RaveAir Mailooking for a plucky underdog overcoming the odds and neatly saving the day, providing optimism and comfort? James Ellroy isn’t your man. Nothing so easy here. We’re all born sinners ... Ellroy is a modern master of making his characters interesting instead of nice ... [The] distinct Ellroy style—staccato, slangy—can make even a slow plod through exposition seem like a harried sprint ... Where some writers might light a match to illuminate their way through a chapter, Ellroy takes a flamethrower. Full on, all the time—a style that is intensely, unequivocally, unapologetically his. The commitment to it never wavers, so you either enjoy the ride or get the hell out. No allowances will be made.
PositiveAirMail\"That very human need to understand growls in the background of every page, drives O’Connell, fuels, alongside crass voyeurism, the true-crime boom. There’s an instinct to search for reasons. Not excuses, necessarily, but something we can all point to by way of explanation, reassuring ourselves that we’ve identified the cause of the horror ... This is also a book about privilege, the people it forms, and as such it becomes about the writer as much as the subject. In assessing his own life, O’Connell finds the similarities with the killer that make the differences all the harder to explain. Shared experiences do not create equal minds ... A Thread of Violence is a tantalizing book, forever reaching out toward ungraspable truths, fingers brushing against them before they slip away again. O’Connell is wandering through the unmapped wilds of the human psyche, in search of the unfindable. Interesting, intelligent, very readable, but inevitably as frustrating as its central figure. There can be no neat wrapping up, no complete understanding, only the awkward sense of a conclusion without finality.\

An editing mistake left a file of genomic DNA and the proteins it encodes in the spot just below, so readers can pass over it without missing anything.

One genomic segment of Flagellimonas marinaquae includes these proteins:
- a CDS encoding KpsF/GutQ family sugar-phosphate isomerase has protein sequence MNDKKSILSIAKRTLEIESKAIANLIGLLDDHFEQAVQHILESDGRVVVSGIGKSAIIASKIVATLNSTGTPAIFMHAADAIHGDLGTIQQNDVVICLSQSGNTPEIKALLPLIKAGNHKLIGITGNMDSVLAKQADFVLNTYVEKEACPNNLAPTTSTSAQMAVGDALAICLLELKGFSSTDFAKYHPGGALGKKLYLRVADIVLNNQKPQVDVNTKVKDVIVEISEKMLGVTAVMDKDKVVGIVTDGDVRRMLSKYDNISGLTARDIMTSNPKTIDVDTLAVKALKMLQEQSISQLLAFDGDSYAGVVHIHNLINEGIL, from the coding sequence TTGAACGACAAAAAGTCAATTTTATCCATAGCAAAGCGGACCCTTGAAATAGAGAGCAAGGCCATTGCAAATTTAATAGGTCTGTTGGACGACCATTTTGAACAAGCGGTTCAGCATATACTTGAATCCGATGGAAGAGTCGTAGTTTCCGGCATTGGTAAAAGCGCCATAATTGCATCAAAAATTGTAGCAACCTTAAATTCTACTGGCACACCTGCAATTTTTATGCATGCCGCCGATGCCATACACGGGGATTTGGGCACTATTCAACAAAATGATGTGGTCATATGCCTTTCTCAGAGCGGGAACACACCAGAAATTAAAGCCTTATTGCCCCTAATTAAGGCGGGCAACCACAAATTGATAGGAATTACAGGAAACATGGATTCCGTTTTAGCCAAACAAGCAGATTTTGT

RaveAir MailBowden...is well placed to tell the story ... The issue of racism burns through every part of this book—in policing, media coverage, political disinterest. Familiar and depressing. Bowden excels in relentlessness, illustrating the constructed divides ... Bowden seeks to offer explanations, not excuses ... Life Sentence goes deep, putting the microscope on the investigation, the evidence-gathering, and the informants involved. Wiretaps provide real-time, firsthand commentary of killers hunting victims, a sense of being there accurate enough to be unsettling ... A deftly written examination of how Montana Barronette came to be, and then came to be caught, a stark reminder that lasting change is dependent on long-term political commitment. Hardly a reason for optimism.